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About Hussein Rashid
He works with a variety of NGOs, foundations, non-profits, and governmental agencies for content expertise on religion broadly, with a specialization on Islam. His work includes exploring theology, the interaction between culture and religion, and the role of the arts in conflict mediation.
Hussein has a BA in Middle Eastern Studies from Columbia University, a Masters in Theological Studies focusing on Islam, and an MA and PhD in Near Eastern Languages and Cultures, focusing on South and Central Asia from Harvard University.
He is a contingent faculty member and has taught at Hofstra University, Fordham University, Iona College, Virginia Theological Seminary, Reconstructionist Rabbinical College, SUNY Old Westbury, and Columbia University.
His research focuses on Muslims and American popular culture. He writes and speaks about music, comics, movies, and the blogistan. He also has a background in South and Central Asian studies, with a deep interest in Shi'i justice theology.
He has published academic works on Muslims and American Popular Culture, Malcolm X, qawwali, intra-Muslim racism, teaching Shi'ism, Islam and comics, free speech, Sikhs and Islamophobia, Muslims in film, and American Muslim spaces of worship. His current project focuses on the role of technology in teaching religion.
He is a fellow with The Ariane de Rothschild Fellowship in Social Entrepreneurship, the American Muslim Civic Leadership Institute, and the Truman National Security Project. He was a fellow at the Institute for Social Policy and Understanding, and a term member on the Council of Foreign Relations.
He is on the advisory boards of The Doris Duke Foundation for Islamic Art (Building Bridges Program), Deily, Sacred Matters, Anikaya Dance Theater, the Tanenbaum Center, Intersections International, and Al-Rawiya. He served on the advisory board of Project Interfaith, Everplans, and the British Council's Our Shared Future Program. He is currently working with the Children's Museum of Manhattan as a content expert.
He is on the editorial boards of Religion Dispatches, The Islamic Monthly, and Cyber Orient, in addition to being an emeritus scholar at State of Formation. Hussein appears on mainstream media, including CNN, Channel 4 (UK), Al-Jazeera America, The New York Times, The Wall Street Journal, and has published at On Faith (Washington Post), Belief Blog (CNN), On Being (NPR), The Revealer, and as a contributor to Religion News Service.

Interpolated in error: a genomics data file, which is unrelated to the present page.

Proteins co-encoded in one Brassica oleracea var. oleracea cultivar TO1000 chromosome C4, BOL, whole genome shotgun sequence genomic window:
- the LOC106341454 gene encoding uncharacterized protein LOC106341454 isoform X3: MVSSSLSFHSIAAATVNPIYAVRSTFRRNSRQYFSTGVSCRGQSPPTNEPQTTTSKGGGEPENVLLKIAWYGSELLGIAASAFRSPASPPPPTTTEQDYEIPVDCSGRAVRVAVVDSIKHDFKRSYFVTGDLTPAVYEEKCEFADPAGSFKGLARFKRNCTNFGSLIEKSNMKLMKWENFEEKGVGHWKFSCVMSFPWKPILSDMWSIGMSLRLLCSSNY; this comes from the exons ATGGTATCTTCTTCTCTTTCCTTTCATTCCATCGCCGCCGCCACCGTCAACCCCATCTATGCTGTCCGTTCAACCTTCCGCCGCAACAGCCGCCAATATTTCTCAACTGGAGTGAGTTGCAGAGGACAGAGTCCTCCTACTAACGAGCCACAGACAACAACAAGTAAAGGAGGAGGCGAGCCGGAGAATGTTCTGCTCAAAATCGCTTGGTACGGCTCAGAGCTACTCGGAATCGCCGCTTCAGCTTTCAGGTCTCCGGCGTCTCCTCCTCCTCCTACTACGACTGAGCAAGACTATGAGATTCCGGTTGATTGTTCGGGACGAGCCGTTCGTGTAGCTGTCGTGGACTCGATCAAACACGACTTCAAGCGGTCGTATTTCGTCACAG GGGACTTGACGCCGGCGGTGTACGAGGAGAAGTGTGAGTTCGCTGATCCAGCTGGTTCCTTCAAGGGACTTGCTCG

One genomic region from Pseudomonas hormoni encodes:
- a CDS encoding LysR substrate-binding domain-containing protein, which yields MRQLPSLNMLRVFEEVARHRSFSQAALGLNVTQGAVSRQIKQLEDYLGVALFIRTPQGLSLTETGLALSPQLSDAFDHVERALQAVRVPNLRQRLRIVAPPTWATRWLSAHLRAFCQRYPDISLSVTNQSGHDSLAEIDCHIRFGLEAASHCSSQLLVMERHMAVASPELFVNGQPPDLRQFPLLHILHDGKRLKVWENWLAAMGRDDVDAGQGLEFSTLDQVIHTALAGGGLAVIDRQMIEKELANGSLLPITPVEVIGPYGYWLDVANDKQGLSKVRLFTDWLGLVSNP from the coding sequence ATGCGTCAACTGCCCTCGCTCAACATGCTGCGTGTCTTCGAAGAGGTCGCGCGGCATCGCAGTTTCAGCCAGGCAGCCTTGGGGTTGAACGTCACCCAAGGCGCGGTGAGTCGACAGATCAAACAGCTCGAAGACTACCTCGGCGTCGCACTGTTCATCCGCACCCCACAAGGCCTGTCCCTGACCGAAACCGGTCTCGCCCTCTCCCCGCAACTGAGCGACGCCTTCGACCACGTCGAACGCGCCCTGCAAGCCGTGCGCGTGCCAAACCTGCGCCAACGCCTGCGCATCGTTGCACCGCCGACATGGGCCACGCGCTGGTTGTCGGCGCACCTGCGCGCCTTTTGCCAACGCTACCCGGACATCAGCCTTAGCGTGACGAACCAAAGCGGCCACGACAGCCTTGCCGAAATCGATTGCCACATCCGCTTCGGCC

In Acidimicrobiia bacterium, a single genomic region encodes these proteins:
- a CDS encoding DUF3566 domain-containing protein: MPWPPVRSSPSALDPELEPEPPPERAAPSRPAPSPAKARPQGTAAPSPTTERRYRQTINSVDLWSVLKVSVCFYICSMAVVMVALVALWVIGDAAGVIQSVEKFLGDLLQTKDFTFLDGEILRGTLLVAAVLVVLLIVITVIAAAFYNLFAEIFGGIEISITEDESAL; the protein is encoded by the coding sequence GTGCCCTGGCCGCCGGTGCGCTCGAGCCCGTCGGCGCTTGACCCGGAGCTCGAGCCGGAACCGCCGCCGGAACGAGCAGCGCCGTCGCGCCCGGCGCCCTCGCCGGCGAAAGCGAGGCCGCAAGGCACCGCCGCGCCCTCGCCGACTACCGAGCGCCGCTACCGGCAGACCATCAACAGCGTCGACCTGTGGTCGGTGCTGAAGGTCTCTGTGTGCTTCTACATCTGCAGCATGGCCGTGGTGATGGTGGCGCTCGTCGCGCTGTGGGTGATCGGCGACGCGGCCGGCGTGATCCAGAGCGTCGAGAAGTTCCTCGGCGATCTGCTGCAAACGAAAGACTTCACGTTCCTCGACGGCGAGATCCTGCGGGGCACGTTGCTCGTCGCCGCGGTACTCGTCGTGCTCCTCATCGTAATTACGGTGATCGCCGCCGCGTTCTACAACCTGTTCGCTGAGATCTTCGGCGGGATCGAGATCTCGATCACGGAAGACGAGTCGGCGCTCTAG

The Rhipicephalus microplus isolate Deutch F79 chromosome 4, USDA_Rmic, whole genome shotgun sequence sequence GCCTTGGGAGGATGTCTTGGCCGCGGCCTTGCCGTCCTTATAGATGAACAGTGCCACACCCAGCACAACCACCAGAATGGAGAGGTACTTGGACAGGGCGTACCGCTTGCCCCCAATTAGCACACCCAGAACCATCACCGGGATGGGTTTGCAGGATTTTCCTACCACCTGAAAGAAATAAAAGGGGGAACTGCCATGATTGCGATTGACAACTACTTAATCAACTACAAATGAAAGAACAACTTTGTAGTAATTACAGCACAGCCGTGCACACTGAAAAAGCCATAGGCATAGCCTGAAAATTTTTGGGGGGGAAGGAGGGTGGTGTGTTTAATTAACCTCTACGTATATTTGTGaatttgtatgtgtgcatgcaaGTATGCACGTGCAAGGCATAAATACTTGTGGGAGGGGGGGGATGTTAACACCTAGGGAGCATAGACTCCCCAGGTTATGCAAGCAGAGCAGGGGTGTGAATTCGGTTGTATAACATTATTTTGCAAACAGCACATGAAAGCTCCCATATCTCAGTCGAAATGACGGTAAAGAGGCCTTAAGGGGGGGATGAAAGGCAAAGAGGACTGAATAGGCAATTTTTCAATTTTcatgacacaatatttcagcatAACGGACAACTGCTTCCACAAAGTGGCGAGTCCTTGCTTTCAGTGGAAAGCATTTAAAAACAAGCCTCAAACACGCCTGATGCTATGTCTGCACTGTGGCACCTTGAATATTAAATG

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An introduction to the ways in which ordinary Muslim Americans practice their faith.
Muslims have always been part of the United States, but very little is known about how Muslim Americans practice their religion. How do they pray? What’s it like to go on pilgrimage to Mecca? What rituals accompany the birth of a child, a wedding, or the death of a loved one? What holidays do Muslims celebrate and what charities do they support? How do they learn about the Qur’an?
The Practice of Islam in America introduces readers to the way Islam is lived in the United States, offering vivid portraits of Muslim American life passages, ethical actions, religious holidays, prayer, pilgrimage, and other religious activities. It takes readers into homes, religious congregations, schools, workplaces, cemeteries, restaurants—and all the way to Mecca—to understand the diverse religious practices of Muslim Americans.
Going beyond a theoretical discussion of what Muslims are supposed to do, this volume focuses on what they actually do. As the volume reveals, their religious practices are shaped by their racial and ethnic identity, their gender and sexual orientation, and their sectarian identity, among other social factors. Readers gain practical information about Islamic religion while also coming to understand how the day-to-day realities of American life shape Muslim American practice.